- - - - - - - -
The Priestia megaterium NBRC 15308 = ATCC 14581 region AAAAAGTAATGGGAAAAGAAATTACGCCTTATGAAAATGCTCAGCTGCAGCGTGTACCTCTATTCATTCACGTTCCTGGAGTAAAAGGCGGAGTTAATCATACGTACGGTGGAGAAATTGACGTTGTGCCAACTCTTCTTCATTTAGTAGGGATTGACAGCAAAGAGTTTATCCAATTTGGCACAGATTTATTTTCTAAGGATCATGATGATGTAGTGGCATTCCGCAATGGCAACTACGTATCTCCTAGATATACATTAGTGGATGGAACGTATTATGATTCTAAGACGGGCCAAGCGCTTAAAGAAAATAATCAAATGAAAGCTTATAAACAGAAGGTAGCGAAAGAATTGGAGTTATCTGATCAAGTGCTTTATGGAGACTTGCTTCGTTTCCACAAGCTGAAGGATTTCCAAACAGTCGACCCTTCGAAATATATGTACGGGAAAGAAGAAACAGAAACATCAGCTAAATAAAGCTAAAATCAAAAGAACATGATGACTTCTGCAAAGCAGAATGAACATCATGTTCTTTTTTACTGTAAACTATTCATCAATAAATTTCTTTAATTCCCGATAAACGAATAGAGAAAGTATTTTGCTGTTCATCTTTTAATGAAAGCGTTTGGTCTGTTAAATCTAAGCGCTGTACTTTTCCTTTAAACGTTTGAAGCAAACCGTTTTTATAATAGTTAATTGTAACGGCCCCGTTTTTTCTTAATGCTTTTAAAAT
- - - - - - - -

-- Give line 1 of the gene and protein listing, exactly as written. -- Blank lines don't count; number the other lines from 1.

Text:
The Priestia megaterium NBRC 15308 = ATCC 14581 region AAAAAGTAATGGGAAAAGAAATTACGCCTTATGAAAATGCTCAGCTGCAGCGTGTACCTCTATTCATTCACGTTCCTGGAGTAAAAGGCGGAGTTAATCATACGTACGGTGGAGAAATTGACGTTGTGCCAACTCTTCTTCATTTAGTAGGGATTGACAGCAAAGAGTTTATCCAATTTGGCACAGATTTATTTTCTAAGGATCATGATGATGTAGTGGCATTCCGCAATGGCAACTACGTATCTCCTAGATATACATTAGTGGATGGAACGTATTATGATTCTAAGACGGGCCAAGCGCTTAAAGAAAATAATCAAATGAAAGCTTATAAACAGAAGGTAGCGAAAGAATTGGAGTTATCTGATCAAGTGCTTTATGGAGACTTGCTTCGTTTCCACAAGCTGAAGGATTTCCAAACAGTCGACCCTTCGAAATATATGTACGGGAAAGAAGAAACAGAAACATCAGCTAAATAAAGCTAAAATCAAAAGAACATGATGACTTCTGCAAAGCAGAATGAACATCATGTTCTTTTTTACTGTAAACTATTCATCAATAAATTTCTTTAATTCCCGATAAACGAATAGAGAAAGTATTTTGCTGTTCATCTTTTAATGAAAGCGTTTGGTCTGTTAAATCTAAGCGCTGTACTTTTCCTTTAAACGTTTGAAGCAAACCGTTTTTATAATAGTTAATTGTAACGGCCCCGTTTTTTCTTAATGCTTTTAAAAT